Tragedy Again at School

High school sophomore Samuel Hengel, 15, died a needless and unfortunate death Tuesday, from his own hands. I’m sure the country is wondering why. It just doesn’t make sense.

Hengel held about two dozen of his classmates hostage at Marinette, Wis., High School on Monday night. Many hostages said the student didn’t mean any harm, nor did he seem to want to shoot anyone. Still, there is no explanation of why.

What causes such desperation that a student would hold a group of peers against their will?

“As far as what caused this, it seems to be a mystery,” said Police Chief Jeff Skorik. “We have not been able to identify anything that precipitated this incident.”

The kind of tragedy happens all too often in the K-12 setting. Only the week before Thanksgiving, Plano East Senior High School in Texas was alerted to a bombing threat. Plano police arrested Chase Commons, 17, for making a terroristic threat. History demands that law enforcement take threats and hostage situations seriously.

Security is one of the highest concerns among school administrators and staff. The fact that Hengel could enter his high school with a 9-mm semi-automatic and a .22-caliber semi-automatic handgun is alarming. Hengel had more ammunition in his pockets and in a duffel bag found at the scene.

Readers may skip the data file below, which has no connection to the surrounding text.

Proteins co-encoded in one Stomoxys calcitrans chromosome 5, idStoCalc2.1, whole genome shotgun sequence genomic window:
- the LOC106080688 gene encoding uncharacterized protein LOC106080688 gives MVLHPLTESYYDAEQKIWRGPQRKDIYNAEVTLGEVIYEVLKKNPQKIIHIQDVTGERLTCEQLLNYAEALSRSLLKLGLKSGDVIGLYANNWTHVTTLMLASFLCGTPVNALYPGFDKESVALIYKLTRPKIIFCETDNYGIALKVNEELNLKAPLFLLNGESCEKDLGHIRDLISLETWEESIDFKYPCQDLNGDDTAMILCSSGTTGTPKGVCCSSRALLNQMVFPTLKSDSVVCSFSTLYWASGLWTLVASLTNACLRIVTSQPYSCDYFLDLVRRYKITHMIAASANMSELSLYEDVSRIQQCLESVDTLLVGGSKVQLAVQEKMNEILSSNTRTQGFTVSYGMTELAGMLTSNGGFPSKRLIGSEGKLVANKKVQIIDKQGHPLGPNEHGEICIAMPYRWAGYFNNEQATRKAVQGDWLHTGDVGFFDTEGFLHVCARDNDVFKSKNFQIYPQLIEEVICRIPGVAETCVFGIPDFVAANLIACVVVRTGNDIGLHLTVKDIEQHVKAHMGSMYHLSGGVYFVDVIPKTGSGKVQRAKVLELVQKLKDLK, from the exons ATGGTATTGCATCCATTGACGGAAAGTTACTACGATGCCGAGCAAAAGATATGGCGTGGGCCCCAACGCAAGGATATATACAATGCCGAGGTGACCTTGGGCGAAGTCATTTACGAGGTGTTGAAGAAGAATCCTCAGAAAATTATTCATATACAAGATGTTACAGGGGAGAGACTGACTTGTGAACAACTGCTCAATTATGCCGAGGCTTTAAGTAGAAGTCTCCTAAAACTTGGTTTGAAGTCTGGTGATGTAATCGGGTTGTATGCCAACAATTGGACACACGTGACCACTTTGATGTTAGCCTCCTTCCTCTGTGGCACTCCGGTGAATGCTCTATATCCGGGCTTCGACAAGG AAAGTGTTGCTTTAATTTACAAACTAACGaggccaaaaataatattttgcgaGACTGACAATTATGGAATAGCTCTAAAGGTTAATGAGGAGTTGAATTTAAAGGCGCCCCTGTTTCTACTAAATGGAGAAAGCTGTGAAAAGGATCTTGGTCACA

The school district recently spent a lot of money on classroom doors, to make them more secure, but doesn’t have metal detectors.

The tragedy will spill over into urban and rural America once again, begging the question of, “Are we secure enough at school.”

Our January issue of Security Products will have a special supplement dedicated to security on school campuses. I hope you will take the time to read the articles and evaluate better measures and responses to offer to campus clients. School is a place of learning and should never be the setting of tragedy.

About the Author

Ralph C. Jensen is editor-in-chief of Security Today magazine.

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